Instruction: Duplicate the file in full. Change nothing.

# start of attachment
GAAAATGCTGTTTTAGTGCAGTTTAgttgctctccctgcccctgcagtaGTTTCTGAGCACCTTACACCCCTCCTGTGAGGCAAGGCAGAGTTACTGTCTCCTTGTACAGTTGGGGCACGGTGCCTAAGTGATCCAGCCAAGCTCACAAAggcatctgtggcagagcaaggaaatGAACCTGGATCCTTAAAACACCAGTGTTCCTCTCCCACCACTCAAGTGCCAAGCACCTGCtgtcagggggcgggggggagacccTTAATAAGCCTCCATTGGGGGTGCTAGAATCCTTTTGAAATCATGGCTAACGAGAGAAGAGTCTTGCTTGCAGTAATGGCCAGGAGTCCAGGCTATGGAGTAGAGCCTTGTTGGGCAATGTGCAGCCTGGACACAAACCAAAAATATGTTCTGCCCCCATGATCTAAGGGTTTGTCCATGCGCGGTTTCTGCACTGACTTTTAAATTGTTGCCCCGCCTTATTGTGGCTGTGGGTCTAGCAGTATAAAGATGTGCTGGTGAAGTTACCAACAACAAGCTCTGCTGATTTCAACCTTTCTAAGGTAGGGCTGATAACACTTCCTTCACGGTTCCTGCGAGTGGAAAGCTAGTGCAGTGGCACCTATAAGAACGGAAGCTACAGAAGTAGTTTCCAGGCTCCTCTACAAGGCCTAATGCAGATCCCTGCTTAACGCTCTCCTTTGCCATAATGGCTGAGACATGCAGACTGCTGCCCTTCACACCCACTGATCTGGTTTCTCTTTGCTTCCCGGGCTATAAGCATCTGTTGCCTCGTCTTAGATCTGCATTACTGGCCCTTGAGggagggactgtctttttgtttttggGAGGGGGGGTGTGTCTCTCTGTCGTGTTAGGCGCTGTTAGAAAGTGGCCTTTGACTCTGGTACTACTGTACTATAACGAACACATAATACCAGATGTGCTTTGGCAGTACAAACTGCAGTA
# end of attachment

GAAAATGCTGTTTTAGTGCAGTTTAgttgctctccctgcccctgcagtaGTTTCTGAGCACCTTACACCCCTCCTGTGAGGCAAGGCAGAGTTACTGTCTCCTTGTACAGTTGGGGCACGGTGCCTAAGTGATCCAGCCAAGCTCACAAAggcatctgtggcagagcaaggaaatGAACCTGGATCCTTAAAACACCAGTGTTCCTCTCCCACCACTCAAGTGCCAAGCACCTGCtgtcagggggcgggggggagacccTTAATAAGCCTCCATTGGGGGTGCTAGAATCCTTTTGAAATCATGGCTAACGAGAGAAGAGTCTTGCTTGCAGTAATGGCCAGGAGTCCAGGCTATGGAGTAGAGCCTTGTTGGGCAATGTGCAGCCTGGACACAAACCAAAAATATGTTCTGCCCCCATGATCTAAGGGTTTGTCCATGCGCGGTTTCTGCACTGACTTTTAAATTGTTGCCCCGCCTTATTGTGGCTGTGGGTCTAGCAGTATAAAGATGTGCTGGTGAAGTTACCAACAACAAGCTCTGCTGATTTCAACCTTTCTAAGGTAGGGCTGATAACACTTCCTTCACGGTTCCTGCGAGTGGAAAGCTAGTGCAGTGGCACCTATAAGAACGGAAGCTACAGAAGTAGTTTCCAGGCTCCTCTACAAGGCCTAATGCAGATCCCTGCTTAACGCTCTCCTTTGCCATAATGGCTGAGACATGCAGACTGCTGCCCTTCACACCCACTGATCTGGTTTCTCTTTGCTTCCCGGGCTATAAGCATCTGTTGCCTCGTCTTAGATCTGCATTACTGGCCCTTGAGggagggactgtctttttgtttttggGAGGGGGGGTGTGTCTCTCTGTCGTGTTAGGCGCTGTTAGAAAGTGGCCTTTGACTCTGGTACTACTGTACTATAACGAACACATAATACCAGATGTGCTTTGGCAGTACAAACTGCAGTA